Case for Change

Restricting alcohol advertisng and sponsorship is one of three 'best buys' evidence-based measures to reduce alcohol harm endorsed by the World Health Organisation.  There is strong public support for restricting alcohol advertising and sponsorship in New Zealand in the same way as is tobacco advertising and sponsorship is restricted.  Product labelling is important for branding and marketing of alcoholic beverages, but also provides a key platform for including information about risks associated with drinking, particularly the  risks of drinking during pregnancy.  Research shows graphic pictorial health warnings are more effective than text warnings.  

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The three 'best buys' 

The World Health Organization has identified the following policy measures as the three 'best buys' to reduce alcohol harm:

  1. Price measures, in particular tax increases
  2. Reducing the availability and accessibility of alcohol
  3. Restricting alcohol advertising and sponsorship

As shown in the Introduction to this overall section, there is strong evidence relating to the impact of alcohol advertising and alcohol consumption.


Public opinion

From 2010-2014, strong public support  was found for restricting advertising and sponsorship [17]:

  • 80% supported restrictions on alcohol advertising to young people
  • 66% support banning alcohol sponsorship of events that young people may attend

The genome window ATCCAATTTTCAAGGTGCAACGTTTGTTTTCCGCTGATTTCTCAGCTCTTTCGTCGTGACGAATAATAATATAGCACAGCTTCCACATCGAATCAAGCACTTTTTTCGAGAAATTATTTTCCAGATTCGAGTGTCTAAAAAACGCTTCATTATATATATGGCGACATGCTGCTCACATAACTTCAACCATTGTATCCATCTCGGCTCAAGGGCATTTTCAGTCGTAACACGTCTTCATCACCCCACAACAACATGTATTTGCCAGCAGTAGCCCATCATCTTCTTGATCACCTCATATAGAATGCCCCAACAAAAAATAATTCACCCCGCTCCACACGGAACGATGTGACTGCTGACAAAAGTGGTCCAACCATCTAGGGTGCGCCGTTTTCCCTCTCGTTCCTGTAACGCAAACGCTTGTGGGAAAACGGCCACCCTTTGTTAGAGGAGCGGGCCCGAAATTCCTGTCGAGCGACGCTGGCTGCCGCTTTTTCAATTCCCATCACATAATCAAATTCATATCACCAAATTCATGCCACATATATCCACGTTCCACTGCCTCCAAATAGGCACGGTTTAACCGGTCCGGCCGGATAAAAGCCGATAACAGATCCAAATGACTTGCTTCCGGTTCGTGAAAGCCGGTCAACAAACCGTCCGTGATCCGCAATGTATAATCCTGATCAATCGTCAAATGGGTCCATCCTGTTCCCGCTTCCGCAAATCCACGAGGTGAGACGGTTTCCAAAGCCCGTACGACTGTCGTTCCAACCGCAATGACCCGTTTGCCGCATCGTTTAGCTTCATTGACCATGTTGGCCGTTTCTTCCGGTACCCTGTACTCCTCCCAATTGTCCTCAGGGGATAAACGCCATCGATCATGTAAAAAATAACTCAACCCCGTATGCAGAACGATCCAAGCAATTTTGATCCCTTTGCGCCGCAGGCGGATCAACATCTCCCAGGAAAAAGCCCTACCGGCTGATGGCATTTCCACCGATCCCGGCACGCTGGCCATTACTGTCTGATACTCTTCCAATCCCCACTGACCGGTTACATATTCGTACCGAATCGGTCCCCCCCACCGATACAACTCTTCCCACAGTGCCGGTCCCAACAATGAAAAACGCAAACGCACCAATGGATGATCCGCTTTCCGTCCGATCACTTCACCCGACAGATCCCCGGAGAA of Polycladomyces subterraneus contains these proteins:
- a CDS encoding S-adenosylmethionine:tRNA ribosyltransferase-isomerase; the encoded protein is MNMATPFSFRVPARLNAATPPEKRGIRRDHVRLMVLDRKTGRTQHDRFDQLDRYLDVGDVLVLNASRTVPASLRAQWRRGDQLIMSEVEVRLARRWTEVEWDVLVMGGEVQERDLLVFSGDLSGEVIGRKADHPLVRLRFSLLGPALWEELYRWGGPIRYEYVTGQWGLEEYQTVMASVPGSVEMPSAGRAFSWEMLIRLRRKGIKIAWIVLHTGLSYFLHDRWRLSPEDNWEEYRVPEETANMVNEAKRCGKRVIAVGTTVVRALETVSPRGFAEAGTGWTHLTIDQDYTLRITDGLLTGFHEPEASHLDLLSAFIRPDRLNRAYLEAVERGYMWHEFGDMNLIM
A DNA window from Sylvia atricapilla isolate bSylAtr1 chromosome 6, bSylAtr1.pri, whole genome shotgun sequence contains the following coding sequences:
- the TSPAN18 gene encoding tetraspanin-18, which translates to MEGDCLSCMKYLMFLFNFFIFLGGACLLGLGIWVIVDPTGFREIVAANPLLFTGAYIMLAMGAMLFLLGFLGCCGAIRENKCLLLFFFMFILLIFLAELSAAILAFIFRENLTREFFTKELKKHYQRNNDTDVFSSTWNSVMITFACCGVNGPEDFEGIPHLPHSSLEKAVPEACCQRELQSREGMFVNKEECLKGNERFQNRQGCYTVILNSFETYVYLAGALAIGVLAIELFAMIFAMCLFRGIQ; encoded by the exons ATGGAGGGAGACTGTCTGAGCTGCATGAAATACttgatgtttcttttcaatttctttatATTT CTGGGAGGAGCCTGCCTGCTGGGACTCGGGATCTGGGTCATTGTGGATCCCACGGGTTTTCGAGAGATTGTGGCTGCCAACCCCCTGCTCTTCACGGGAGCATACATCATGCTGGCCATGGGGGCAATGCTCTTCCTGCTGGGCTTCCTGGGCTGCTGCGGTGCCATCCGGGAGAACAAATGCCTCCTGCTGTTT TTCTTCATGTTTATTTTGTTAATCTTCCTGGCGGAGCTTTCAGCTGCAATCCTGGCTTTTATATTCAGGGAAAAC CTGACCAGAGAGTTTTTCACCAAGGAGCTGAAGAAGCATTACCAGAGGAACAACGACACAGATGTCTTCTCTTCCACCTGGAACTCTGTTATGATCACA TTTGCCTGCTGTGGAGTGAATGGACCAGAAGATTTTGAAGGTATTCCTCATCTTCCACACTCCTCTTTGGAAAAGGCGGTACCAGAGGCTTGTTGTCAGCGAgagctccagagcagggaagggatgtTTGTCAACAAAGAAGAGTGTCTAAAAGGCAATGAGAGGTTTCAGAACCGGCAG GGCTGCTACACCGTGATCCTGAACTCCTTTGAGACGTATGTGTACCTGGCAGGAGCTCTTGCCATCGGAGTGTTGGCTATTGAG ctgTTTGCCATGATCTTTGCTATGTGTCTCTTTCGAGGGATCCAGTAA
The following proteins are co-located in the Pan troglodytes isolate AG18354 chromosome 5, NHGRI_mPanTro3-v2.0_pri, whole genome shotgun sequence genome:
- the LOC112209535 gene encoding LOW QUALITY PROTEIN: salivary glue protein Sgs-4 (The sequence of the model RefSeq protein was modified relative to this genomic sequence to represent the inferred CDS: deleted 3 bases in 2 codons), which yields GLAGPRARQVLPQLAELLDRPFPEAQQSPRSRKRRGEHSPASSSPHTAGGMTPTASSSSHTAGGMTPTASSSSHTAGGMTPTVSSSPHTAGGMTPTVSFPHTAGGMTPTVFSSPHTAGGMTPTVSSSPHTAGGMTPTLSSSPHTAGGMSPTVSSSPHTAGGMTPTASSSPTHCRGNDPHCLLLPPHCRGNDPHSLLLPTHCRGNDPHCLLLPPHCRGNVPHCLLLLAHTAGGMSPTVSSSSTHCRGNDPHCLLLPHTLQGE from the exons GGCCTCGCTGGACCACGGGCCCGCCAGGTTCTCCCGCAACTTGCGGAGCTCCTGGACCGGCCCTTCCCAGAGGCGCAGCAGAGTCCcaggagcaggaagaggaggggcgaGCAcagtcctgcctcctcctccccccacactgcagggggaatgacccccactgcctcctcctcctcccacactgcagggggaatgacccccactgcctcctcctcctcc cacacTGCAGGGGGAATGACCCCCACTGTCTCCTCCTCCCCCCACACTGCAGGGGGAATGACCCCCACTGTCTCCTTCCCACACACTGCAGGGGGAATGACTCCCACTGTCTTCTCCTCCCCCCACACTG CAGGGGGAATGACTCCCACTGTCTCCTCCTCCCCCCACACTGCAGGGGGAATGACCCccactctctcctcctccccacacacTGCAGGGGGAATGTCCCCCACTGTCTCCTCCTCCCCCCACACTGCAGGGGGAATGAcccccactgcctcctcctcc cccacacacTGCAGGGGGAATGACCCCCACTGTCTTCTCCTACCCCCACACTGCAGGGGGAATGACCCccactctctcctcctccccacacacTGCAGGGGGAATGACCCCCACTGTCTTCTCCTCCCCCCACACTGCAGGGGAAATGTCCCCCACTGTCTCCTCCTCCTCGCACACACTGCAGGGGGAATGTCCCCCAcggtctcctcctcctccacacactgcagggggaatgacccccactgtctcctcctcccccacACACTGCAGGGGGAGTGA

Product labelling is another important component of alcohol marketing.

Labels may be used to inform drinkers of the content and nutritional content of their drinks, as well as provide warning about the risks associated with drinking (including during pregnancy).

Currently, alcoholic products are not required to show ingredients or nutritional information. Although there is limited evidence of the effect of mandated health warnings on drinking behaviour [22],  there is a consistent belief that alcohol warnings (similar to tobacco warnings), play an important role in shifting cultural norms around drinking.

Given they signal the risk of the hazardous commodity they may be viewed to be an important component of a comprehensive strategy to reduce alcohol consumption. Recent research has shown that individuals exposed to graphic pictorial health warnings (in comparison to text warnings) had greater intentions to reduce and quit alcohol consumption [23].